John was able to reject the notion that he might be the Christ on several counts. The Messiah would be more powerful, worthy of far more reverence, and have a broader ministry. Also, the Holy Spirit would work differently in the Messiah’s ministry, supplying it with a purifying, judging, and saving aspect that John’s did not have.

God wants to take the time to sort out and sift through what is good and what is not so good in us. No one is beyond God’s reach. He keeps sorting out what is worth keeping in us and tosses aside all the rest. Our God is a God who separates. Injustice is separated from justice. Righteousness is separated from unrighteousness. Holiness is separated from evil. Light is separated from darkness. How can we avoid separation? How can we avoid being cut down and burned? How can we end up being on the better side?

God’s wrath is part of God and punishment is coming from God in the future. God’s wrath and punishment will work themselves out in our daily lives. God’s wrath will be part of the final judgment. Jesus will return to be our judge on the final day of history. He will separate believers from non-believers.

The Messiah’s baptism is a cleansing ritual, but it is also a fire that purifies. It transforms people and deals with their sins. It also empowers us and strengthens us to do what we are called to do. The burning Spirit of fire not only burns away all injustice and evil we may commit or suffer at the hands of others. It also starts a fire in our hearts with a passionate desire for God’s justice and mercy-not just for ourselves but for the world around us. It’s our duty to serve God wherever He places us. Nowhere can a person better serve God than in their daily work. We are to “bloom where we are planted.”

What if we determined to seek out opportunities to be honest, kind and hard-working? What if we determined to seek out such opportunities because we’ve heard that extraordinary acts of grace are within reach of ordinary people? What if we believed-and acted on the belief-that being honest, kind and hardworking in a culture that is impatient, immature and fearful really makes a difference?

Are we turned back to God, or are we only going through the motions? Will our lives be destroyed by the fire of judgment, or will we be purified by the fire of the Holy Spirit? Repentance means reconsidering the biases we bring to life and the presuppositions that shape us. It means embracing God’s way of looking at the world. It means calling into question everything we have ever believed. It means giving ourselves up to the changes God wants us to make.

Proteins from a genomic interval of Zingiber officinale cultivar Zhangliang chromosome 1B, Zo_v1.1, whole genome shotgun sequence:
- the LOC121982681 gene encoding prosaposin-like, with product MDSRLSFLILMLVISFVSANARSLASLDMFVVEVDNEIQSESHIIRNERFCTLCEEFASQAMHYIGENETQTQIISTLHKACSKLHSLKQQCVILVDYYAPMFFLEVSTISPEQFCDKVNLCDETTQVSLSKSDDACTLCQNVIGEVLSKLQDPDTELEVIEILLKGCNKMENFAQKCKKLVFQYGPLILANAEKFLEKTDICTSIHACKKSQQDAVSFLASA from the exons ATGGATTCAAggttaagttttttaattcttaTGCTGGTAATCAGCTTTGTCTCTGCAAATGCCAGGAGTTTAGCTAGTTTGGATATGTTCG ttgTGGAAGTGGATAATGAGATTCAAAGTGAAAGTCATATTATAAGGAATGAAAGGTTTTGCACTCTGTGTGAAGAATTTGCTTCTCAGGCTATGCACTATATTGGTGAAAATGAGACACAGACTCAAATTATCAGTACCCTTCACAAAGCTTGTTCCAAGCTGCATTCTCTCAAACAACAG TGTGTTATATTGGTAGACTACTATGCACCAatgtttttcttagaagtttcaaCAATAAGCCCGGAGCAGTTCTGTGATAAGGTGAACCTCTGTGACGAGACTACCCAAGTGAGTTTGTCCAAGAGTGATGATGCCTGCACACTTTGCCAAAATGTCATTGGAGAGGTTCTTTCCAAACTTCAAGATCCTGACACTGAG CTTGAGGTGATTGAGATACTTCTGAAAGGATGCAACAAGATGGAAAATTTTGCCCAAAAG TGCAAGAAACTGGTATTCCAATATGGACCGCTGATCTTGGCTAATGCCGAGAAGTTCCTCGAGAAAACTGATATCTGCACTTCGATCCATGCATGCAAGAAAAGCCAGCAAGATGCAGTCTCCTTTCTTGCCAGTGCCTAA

1. Jeremiah, David: The Jeremiah Study Bible: New King James Version (Brentwood, TN: Worthy Publishing; 2013; p.1389-1390)

2. Larsen, B. & Ogilvie, L.J.: The Preacher’s Commentary Series, Vol. 26: Luke (Nashville, TN: Thomas Nelson Inc.; 1983; pp. 68-76)

3. Stanley, C.F: The Charles F. Stanley Life Principles Bible: New King James Version (Nashville, TN: Thomas Nelson Publishers; 2005)

4. Macarthur, J.F. Jr.: The MacArthur Study Bible: New American Standard Version (Nashville, TN: Thomas Nelson Publishers; 2006)

5. Pastor David J. Risendal, “Fruits of Repentance.” Retrieved from

6. Cameron Howard, “Luke 3:7-18.” Retrieved from

7. Lois Malcolm, “Luke 3:7-18.” Retrieved from

8. Pastor Ken Klaus, “Flee the Coming Wrath.” Retrieved from

9. Br. David Vryhof, “A Call to Repentance.” Retrieved from

10. David J. Lose, “Advent 3C: Ordinary Saints.” Retrieved from

11. The Rev. Janet Hunt, “A Winnowing Fork in Jesus’ Hand: Good News for today.” Retrieved from

12. Alyce McKenzie, “Welcome to Our World: Reflections on Luke 3:7-18.” Retrieved from

13. Rick Morley, “A Winnowing Fork in the Road-a Reflection on Luke 3:7-18.” Retrieved from

14. Pastor Edward Markquart, “John’s Preaching on Repentance: Gospel Analysis.” Retrieved from

15. Rev. Bryan P. Stoffregen, “Luke 3:7-18.” Retrieved from